Building BabyLegs

Instructions on how to build the BabyLegs surface water trawl

A PDF handout of instructions is available here:


  • square-mouthed waterproof container with a mouth at least 6 inches wide (we recommend an empty plastic juice jug)
  • plumber’s clamp that will fit around the container
  • nylon (not cotton!) baby or toddler’s tights (we recommend pink or red for contamination control)
  • rope (we recommend a bright colour in case threads contaminate your sample)
  • scissors or utility knife
  • screwdriver or nutdriver to open and close the plumber’s clamp
  • drill, single hole punch, or grommet punch (optional, but useful for making holes in the plastic)
  • file or sandpaper (optional, but useful)
Diagram by By Paulina Kowalska.

Step 1: Cut the top and bottom off a waterproof container to use as BabyLeg’s body. Ideally, there will be a place to crimp the plumber’s clamp later (see below), like a ridge or a curve. We recommend containers with openings 6 inches and larger to get adequate samples. Square-mouthed containers are more stable in the water (round ones tend to spin). We tend to use square, plastic juice containers but have also used bulk ketchup containers, kitty litter containers, small buckets, and even a cardboard milk carton. Use what works best in your environment based on what you have available.

Step 2: Cut, punch, or drill three holes around the edges of the mouth of BabyLegs. We find one-hole paper punches work the best. These holes are for your ropes to pull the trawl through the water. The mouth should be the side with the smallest opening (otherwise it creates drag). Put holes above where you are going to put the tights. You can’t put the holes where the thights will be! There should be two holes at the top and one at the bottom, as this configuration gives the trawl the most control over maneuvering BabyLegs with roll while in the water.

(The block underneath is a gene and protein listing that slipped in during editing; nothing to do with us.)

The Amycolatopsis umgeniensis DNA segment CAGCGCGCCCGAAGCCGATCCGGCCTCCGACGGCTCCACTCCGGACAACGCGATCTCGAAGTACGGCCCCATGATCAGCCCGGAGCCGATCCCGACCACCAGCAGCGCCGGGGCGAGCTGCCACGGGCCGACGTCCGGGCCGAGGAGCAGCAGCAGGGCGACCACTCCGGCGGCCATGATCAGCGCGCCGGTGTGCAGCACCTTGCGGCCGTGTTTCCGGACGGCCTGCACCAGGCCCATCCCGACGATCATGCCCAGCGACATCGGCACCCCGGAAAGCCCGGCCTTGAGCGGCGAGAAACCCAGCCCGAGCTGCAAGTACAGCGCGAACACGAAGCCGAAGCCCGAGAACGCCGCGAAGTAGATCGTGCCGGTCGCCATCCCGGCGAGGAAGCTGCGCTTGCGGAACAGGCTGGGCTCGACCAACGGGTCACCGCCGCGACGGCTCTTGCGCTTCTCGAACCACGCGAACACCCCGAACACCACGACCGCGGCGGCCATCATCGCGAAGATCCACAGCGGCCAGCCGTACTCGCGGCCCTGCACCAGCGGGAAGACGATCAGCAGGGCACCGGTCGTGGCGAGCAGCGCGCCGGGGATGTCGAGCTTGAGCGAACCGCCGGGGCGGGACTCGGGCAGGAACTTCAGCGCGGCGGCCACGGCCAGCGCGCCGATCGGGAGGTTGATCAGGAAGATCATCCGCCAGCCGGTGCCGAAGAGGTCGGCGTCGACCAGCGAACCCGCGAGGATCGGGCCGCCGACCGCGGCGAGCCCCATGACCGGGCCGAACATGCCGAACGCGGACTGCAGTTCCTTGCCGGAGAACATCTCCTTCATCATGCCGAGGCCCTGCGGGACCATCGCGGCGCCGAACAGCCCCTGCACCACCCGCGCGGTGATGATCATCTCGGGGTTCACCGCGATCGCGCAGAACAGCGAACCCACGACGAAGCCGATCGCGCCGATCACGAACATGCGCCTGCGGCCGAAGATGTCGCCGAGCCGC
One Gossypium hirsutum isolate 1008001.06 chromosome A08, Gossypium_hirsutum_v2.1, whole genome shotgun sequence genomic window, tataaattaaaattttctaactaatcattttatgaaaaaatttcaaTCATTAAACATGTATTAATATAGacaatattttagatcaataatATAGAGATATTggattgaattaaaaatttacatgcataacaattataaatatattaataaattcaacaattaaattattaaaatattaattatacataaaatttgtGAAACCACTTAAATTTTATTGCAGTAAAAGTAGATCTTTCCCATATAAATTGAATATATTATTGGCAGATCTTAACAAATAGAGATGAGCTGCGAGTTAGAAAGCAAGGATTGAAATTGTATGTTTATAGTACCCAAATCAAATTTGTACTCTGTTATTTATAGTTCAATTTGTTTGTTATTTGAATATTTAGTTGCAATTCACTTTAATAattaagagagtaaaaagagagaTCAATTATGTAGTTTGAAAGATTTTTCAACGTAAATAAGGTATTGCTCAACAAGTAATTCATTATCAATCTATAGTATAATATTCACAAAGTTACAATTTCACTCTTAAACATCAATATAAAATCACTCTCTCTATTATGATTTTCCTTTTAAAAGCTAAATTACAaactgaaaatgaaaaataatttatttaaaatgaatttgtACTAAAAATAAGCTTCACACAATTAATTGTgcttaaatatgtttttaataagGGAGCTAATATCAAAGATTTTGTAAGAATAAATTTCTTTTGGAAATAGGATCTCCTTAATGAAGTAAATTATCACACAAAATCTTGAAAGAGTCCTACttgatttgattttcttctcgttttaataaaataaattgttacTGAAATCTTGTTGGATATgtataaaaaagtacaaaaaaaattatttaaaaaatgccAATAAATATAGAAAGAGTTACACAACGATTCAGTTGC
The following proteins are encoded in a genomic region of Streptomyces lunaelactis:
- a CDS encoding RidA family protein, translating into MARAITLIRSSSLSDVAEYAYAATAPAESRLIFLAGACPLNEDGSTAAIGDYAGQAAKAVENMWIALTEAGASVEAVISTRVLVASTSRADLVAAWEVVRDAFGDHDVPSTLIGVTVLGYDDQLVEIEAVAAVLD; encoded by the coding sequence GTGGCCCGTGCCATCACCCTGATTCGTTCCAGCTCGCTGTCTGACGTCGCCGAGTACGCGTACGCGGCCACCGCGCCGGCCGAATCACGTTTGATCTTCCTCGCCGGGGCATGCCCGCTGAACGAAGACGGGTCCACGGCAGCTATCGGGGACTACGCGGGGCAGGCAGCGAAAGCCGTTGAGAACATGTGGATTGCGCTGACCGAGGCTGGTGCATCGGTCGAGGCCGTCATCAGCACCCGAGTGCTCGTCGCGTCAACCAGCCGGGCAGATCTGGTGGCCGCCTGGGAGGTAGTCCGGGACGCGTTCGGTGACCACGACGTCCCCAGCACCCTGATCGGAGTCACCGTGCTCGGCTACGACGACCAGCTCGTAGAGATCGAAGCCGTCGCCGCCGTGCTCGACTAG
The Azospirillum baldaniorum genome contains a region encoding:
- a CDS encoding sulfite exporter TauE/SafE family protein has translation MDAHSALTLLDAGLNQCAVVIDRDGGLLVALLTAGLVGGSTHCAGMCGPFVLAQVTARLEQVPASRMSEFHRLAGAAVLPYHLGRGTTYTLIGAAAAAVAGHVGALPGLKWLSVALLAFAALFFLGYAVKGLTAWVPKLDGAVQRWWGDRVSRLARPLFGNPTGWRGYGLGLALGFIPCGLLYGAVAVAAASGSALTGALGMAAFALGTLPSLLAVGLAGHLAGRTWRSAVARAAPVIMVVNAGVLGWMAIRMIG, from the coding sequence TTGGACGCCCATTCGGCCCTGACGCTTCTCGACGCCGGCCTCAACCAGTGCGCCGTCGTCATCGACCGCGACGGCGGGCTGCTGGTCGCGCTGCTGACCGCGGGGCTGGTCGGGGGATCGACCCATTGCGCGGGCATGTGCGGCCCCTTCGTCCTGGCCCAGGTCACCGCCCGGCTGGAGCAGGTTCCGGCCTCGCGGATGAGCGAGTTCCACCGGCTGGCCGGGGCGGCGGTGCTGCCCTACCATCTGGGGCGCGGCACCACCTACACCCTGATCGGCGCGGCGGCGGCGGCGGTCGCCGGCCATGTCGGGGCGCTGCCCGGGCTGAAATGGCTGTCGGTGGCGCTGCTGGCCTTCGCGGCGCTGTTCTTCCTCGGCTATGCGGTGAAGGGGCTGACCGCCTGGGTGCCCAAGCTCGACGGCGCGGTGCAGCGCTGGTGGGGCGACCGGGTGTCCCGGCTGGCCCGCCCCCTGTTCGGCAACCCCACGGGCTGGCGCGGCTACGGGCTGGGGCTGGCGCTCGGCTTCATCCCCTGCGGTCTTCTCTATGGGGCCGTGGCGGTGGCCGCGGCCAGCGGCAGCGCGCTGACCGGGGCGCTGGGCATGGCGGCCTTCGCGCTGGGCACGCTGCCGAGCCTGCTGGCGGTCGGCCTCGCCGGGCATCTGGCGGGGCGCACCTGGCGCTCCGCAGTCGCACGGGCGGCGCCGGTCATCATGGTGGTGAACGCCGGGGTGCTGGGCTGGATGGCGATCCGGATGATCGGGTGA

Step 3: Trim, file, or sand the holes so they don’t have sharp edges that might snag the tights. Do this for the cut edges at the top and bottom of the container as well. We don’t want runs in our tights–it’s bad for science because the snags might let samples escape. We also don’t want any rough plastic bits that might fall into the sample and be mistaken for pollution.

Step 4: Open a plumber’s clamp wide enough to put over BabyLeg’s body. If your clamp isn’t big enough, you can join two clamps together. Put the baby tights between the container and the clamp. The strongest part of the tights—the waist band—should be where the clamp attaches. You may have to crimp your clamp if your container is square (see image below).

Step 4b: If possible, wind the tights around the clamp for added strength. If you clamp the thinner material, it may create holes. The stronger the clamped area on the tights, the better the trawl will be able to deal with rough weather, waves, higher speeds, and gunk in the water. You also don’t want to lose the tights!

Step 5: Close the clamp security, but not too tightly that it stresses (bends) the container significantly. If your container is square, you may have to keep crimping the corners of the clamp to make it square-ish so it tightens evenly. Test by tugging on the tights. Water is very strong, so tug with confidence. If the tights come off, try again.

Step 6: Attach a rope to the three holes you’ve created around the mouth of the trawl. Tie them so that they evenly attach at one central point. One way to test this is to dangle the rope from the top and see if the container is even. If it is uneven, BabyLegs can spin in the water and snag up the lines. Melt, tape or otherwise secure the ends of the rope so threads do not contaminate your sample. If you can’t melt them or are concerned that they might contaminate your sample, tie them so the ends are on the outside of the trawl rather than the inside.

Step 7: There are other additions to can add to BabyLegs depending on the type of water and vessel you are using. You can add “water wings,” soda pop bottle pontoons, manta wings, and other stabilization or flotation devices for very calm and slow water, or choppy water. In the Arctic, we’ve had to put a muzzle on the front to avoid ice. The image here has soda pop bottle pontoons to help with waves. Notice that the tights were adjusted to be lower on the outer container to accommodate extra holes to secure the pontoons.

Here are some other versions of BabyLegs. The trawl is endlessly adaptable to the environment you want to use it in and the materials you have on hand. However, the more you change the design, the more important it is to test to make sure that she stays afloat properly in the water. A bathtub can give you a sense of whether you’ve built a floating, stable trawl before you try it in the environment. And remember: we don’t want to add more plastics to the water, so make sure your items are secure and aren’t shedding microplastics!

Return to the main BabyLegs page.